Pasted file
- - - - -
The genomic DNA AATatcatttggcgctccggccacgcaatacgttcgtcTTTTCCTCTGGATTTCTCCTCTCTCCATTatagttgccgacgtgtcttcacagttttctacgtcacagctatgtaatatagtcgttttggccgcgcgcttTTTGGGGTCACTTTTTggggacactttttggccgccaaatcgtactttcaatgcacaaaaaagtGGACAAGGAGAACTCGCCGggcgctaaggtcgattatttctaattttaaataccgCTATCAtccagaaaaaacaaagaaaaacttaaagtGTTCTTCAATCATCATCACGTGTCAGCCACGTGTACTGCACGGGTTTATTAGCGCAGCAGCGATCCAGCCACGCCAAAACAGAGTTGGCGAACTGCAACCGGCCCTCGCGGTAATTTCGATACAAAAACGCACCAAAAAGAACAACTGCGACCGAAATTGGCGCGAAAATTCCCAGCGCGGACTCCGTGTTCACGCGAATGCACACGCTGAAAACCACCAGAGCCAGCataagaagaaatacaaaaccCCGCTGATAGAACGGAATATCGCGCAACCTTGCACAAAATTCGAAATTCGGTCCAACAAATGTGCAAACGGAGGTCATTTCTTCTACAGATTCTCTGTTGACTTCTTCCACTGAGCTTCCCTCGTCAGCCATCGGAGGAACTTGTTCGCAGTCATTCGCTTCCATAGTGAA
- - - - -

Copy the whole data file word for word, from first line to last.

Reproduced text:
The genomic DNA AATatcatttggcgctccggccacgcaatacgttcgtcTTTTCCTCTGGATTTCTCCTCTCTCCATTatagttgccgacgtgtcttcacagttttctacgtcacagctatgtaatatagtcgttttggccgcgcgcttTTTGGGGTCACTTTTTggggacactttttggccgccaaatcgtactttcaatgcacaaaaaagtGGACAAGGAGAACTCGCCGggcgctaaggtcgattatttctaattttaaataccgCTATCAtccagaaaaaacaaagaaaaacttaaagtGTTCTTCAATCATCATCACGTGTCAGCCACGTGTACTGCACGGGTTTATTAGCGCAGCAGCGATCCAGCCACGCCAAAACAGAGTTGGCGAACTGCAACCGGCCCTCGCGGTAATTTCGATACAAAAACGCACCAAAAAGAACAACTGCGACCGAAATTGGCGCGAAAATTCCCAGCGCGGACTCCGTGTTCACGCGAATGCACACGCTGAAAACCACCAGAGCCAGCataagaagaaatacaaaaccCCGCTGATAGAACGGAATATCGCGCAACCTTGCACAAAATTCGAAATTCGGTCCAACAAATGTGCAAACGGAGGTCATTTCTTCTACAGATTCTCTGTTGACTTCTTCCACTGAGCTTCCCTCGTCAGCCATCGGAGGAACTTGTTCGCAGTCATTCGCTTCCATAGTGAA